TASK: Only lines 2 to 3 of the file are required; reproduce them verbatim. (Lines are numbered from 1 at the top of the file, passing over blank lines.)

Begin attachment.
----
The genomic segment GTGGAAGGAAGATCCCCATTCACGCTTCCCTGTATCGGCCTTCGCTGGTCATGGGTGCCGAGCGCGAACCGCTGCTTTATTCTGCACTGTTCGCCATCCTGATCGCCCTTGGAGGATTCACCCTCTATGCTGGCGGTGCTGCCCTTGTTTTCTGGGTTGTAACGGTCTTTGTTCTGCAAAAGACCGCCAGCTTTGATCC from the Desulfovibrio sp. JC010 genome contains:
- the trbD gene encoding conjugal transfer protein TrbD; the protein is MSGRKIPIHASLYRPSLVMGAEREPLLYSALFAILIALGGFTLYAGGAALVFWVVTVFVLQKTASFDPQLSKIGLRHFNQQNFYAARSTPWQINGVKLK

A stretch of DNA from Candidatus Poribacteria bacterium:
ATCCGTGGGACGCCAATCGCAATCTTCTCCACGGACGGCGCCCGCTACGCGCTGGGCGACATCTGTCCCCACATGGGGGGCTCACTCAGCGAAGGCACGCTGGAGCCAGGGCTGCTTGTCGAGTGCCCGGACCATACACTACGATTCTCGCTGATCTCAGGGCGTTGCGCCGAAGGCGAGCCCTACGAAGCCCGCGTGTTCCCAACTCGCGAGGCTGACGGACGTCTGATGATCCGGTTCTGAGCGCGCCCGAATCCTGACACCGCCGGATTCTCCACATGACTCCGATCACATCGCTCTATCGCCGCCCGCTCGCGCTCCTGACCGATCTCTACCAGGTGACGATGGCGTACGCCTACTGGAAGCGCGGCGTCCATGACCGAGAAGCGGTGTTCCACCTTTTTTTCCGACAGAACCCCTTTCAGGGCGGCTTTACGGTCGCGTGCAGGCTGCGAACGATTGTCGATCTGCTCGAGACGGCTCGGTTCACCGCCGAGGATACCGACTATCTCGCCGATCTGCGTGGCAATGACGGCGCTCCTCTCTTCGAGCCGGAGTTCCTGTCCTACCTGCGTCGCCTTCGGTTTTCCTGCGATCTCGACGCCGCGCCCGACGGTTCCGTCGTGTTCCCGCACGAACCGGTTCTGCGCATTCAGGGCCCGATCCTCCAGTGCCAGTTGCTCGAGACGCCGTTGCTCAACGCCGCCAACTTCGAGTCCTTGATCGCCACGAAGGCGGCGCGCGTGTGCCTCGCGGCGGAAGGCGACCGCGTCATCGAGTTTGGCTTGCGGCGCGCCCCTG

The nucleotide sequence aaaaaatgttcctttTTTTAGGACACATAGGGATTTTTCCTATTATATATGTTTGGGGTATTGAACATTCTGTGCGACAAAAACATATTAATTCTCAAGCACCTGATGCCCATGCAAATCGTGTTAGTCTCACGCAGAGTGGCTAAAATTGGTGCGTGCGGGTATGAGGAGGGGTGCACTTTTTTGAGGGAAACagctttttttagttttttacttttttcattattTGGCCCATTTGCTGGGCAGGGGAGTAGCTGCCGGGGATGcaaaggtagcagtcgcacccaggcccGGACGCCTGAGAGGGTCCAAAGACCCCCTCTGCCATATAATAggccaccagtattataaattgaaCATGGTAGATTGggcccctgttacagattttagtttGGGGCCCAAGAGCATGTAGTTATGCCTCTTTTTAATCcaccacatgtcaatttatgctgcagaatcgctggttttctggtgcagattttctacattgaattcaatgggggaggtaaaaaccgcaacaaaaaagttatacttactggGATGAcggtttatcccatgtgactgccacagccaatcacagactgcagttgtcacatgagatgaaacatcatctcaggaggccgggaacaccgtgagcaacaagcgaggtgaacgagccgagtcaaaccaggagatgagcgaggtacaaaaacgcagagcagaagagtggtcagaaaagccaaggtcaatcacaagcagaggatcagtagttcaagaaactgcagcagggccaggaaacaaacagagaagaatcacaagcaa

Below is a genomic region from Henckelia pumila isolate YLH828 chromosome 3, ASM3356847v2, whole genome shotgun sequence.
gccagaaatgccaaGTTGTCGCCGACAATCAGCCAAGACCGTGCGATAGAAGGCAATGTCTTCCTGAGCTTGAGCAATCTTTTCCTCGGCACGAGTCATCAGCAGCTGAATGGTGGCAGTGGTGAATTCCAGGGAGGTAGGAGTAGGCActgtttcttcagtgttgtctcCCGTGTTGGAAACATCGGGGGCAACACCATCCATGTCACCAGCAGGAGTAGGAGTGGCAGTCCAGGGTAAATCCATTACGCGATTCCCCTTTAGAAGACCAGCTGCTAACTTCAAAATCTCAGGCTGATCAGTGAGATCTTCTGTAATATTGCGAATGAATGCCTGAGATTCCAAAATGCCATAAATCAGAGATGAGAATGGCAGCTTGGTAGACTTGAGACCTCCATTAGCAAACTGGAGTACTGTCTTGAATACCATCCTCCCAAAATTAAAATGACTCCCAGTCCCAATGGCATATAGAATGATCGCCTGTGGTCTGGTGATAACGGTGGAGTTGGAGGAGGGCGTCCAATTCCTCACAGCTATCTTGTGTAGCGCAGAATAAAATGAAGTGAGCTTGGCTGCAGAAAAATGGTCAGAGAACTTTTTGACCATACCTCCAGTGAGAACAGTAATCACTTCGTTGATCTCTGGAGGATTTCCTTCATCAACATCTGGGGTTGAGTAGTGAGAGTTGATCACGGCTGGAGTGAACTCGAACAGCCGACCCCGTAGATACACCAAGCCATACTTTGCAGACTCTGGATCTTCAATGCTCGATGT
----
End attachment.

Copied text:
- the trbD gene encoding conjugal transfer protein TrbD; the protein is MSGRKIPIHASLYRPSLVMGAEREPLLYSALFAILIALGGFTLYAGGAALVFWVVTVFVLQKTASFDPQLSKIGLRHFNQQNFYAARSTPWQINGVKLK

A stretch of DNA from Candidatus Poribacteria bacterium: